Oven Roasted Kabocha Squash

Roasted Kabocha Squash
It’s official.  I love love love kabocha squash.  It’s like candy for me.  Not too long ago I made my first kabocha squash dish, kabocha squash gnocchi, and I loved it.

More recently I decided to try simply roasting it in the oven, sprinkling it with a bit of sea salt, pepper, and truffle oil.  This stuff, I really could not stop eating.  It tastes good warm, cold out of the fridge . . . it’s a fantastic healthy snack if you’re just craving a little bite to eat.  In fact, more than once, I found myself sneaking a few slices of this stuff right before midnight.

How funny . . sneaking slices of kabocha squash as if it were cookies or something.

But really, it’s so good.  And sadly, the last time I went to the market, I didn’t see them anymore.  Is the season already over?
Slicing Kabocha Squash
Kabocha squash definitely takes a bit of muscle to cut (please be careful and use a heavy cleaver if you have one!).  The skin is perfectly fine to eat, so no need to peel it!  Just make sure you always put the FLAT side of the squash down whenever cutting.  It’s much safer that way!
Roasted Kabocha Squash
To ensure evenness in cooking time, try to make the slices all the same thickness.
Roasted Kabocha Squash

Oven Roasted Kabocha Squash
1 kabocha squash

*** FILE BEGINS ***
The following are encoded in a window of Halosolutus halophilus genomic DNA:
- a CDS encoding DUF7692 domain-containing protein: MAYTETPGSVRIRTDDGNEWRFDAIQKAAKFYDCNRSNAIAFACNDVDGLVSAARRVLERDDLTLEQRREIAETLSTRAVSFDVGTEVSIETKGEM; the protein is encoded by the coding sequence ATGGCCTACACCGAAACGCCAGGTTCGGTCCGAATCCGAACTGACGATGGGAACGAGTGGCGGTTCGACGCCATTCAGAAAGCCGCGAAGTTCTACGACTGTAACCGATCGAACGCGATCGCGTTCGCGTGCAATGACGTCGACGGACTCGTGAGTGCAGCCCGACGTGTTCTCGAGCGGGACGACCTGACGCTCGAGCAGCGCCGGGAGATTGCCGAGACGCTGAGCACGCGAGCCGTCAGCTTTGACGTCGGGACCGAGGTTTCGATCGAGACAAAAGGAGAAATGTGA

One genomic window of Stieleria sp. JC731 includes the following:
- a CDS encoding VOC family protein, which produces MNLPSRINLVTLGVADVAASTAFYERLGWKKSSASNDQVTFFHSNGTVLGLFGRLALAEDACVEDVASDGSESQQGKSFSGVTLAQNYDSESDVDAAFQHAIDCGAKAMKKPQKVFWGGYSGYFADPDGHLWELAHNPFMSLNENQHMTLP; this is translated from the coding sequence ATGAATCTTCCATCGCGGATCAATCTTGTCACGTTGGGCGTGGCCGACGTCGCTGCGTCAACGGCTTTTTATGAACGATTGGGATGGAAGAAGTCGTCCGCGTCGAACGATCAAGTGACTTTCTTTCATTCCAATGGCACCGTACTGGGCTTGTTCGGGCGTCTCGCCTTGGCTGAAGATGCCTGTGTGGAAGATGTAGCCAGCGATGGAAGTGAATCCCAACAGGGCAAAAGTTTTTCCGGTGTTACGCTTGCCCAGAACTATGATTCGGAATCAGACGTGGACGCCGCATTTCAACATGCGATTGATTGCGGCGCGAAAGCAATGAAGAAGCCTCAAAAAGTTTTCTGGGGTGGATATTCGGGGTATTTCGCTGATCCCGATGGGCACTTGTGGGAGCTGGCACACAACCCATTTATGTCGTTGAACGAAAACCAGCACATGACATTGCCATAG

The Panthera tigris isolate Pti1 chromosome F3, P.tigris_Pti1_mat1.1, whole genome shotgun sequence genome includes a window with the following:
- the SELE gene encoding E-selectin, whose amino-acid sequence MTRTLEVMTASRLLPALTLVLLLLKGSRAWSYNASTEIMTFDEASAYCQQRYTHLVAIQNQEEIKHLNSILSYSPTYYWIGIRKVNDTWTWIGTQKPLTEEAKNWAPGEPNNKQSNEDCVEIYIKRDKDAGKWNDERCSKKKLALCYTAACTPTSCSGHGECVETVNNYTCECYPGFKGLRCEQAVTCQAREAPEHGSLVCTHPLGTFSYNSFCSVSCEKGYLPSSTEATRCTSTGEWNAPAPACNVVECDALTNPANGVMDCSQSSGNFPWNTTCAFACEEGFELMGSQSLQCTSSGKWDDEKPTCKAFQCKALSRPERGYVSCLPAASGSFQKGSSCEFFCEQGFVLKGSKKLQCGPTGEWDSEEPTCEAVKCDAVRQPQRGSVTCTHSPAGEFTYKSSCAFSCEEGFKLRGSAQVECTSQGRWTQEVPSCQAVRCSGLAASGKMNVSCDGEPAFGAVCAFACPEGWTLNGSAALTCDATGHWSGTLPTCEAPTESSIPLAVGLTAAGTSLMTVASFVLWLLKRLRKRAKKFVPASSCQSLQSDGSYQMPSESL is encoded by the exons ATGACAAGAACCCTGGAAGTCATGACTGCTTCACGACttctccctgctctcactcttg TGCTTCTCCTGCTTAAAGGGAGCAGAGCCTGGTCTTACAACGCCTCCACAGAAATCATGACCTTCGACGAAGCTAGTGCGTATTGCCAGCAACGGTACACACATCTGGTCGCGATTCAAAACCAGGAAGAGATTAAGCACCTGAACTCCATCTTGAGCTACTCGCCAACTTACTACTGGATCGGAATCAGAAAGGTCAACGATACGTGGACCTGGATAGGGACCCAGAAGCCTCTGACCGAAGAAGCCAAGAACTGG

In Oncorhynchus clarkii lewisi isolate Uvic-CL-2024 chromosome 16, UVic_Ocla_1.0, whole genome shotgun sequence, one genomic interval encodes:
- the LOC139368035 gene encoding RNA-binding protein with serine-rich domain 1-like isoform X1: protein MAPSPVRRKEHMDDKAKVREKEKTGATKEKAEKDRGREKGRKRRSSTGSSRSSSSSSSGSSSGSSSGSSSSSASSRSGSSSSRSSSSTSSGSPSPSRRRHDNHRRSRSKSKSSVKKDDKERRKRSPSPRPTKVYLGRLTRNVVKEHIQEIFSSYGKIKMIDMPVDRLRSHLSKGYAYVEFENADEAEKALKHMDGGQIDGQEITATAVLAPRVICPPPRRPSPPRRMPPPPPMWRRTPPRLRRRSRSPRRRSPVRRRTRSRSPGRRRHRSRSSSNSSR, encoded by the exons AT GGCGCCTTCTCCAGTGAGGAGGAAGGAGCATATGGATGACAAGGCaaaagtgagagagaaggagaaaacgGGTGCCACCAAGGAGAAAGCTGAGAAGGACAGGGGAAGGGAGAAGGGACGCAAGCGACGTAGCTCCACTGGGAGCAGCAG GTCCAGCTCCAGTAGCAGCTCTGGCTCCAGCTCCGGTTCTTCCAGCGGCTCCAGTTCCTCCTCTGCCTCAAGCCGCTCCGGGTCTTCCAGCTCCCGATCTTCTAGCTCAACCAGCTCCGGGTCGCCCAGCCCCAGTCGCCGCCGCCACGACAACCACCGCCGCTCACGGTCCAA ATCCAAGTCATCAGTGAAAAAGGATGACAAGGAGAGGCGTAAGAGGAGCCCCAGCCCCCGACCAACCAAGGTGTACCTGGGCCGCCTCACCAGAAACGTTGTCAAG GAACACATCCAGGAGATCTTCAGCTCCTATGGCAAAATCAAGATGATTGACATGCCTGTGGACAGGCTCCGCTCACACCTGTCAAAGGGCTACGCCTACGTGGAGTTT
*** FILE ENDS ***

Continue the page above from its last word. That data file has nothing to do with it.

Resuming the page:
1/4 tsp salt
pepper (to taste)
2 T vegetable oil
truffle oil (optional)

Preheat oven to 400 degrees.  Cut up one kabocha squash into 1-cm thick slices.  You can optionally remove the skin, but there is really no need to remove it.  It’s totally edible and is quite soft once roasted.  Lay the pieces in one layer on a pan.  Drizzle with vegetable oil (enough to light cover – about 2 tablespoons) and toss until all sides of the squash are covered with some oil.  Sprinkle with salt and pepper, toss, and then roast for about 20 minutes, or until soft.

Optional: you can easily make a puree just by mashing up the roasted squash with a fork, which is what I did. I pressed the puree into a small triangular mold for the picture.  I did not even remove the skin, which is why you see little green bits in my puree.

Roasted Kabocha Squash

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  1. says

    look at that plating! i love any roasted winter squash, but i actually looked it up yesterday and i think kabocha is more of a fall-winter, so I’m guessing the season is done… :(

  2. says

    I’ve gotten these a few times in my CSA box but never been able to cut them! Argh! I guess I need a heavier cleaver. Looks so delicious though, love that color!

    • Gilberte says

      The squash can be cooked whole, wash, place in oven at 300F for 2-3 hours.
      Easy to cut and wedge as desired, easy to remove seeds, Season as desired.

  3. says

    My obaachan used to make kabocha simmered in mirin, sugar, a bit of soy sauce and sake – it’s a side dish for dinner but very sweet if you like the candy aspect. Sadly I’ve never seen a kabocha here in Austria where I live now though :(

  4. Abbyjohn says

    Hungry Girl just recommended this squash in place of potatoes – so I wonder if you can make potato salad out of it? I have substituted cauliflower for potatoes in potato salad once and it was quite good. I haven’t tried this squash yet, but your roasted recipe sounds great and easy enough for me (a non-cook) to try. Thanks so much.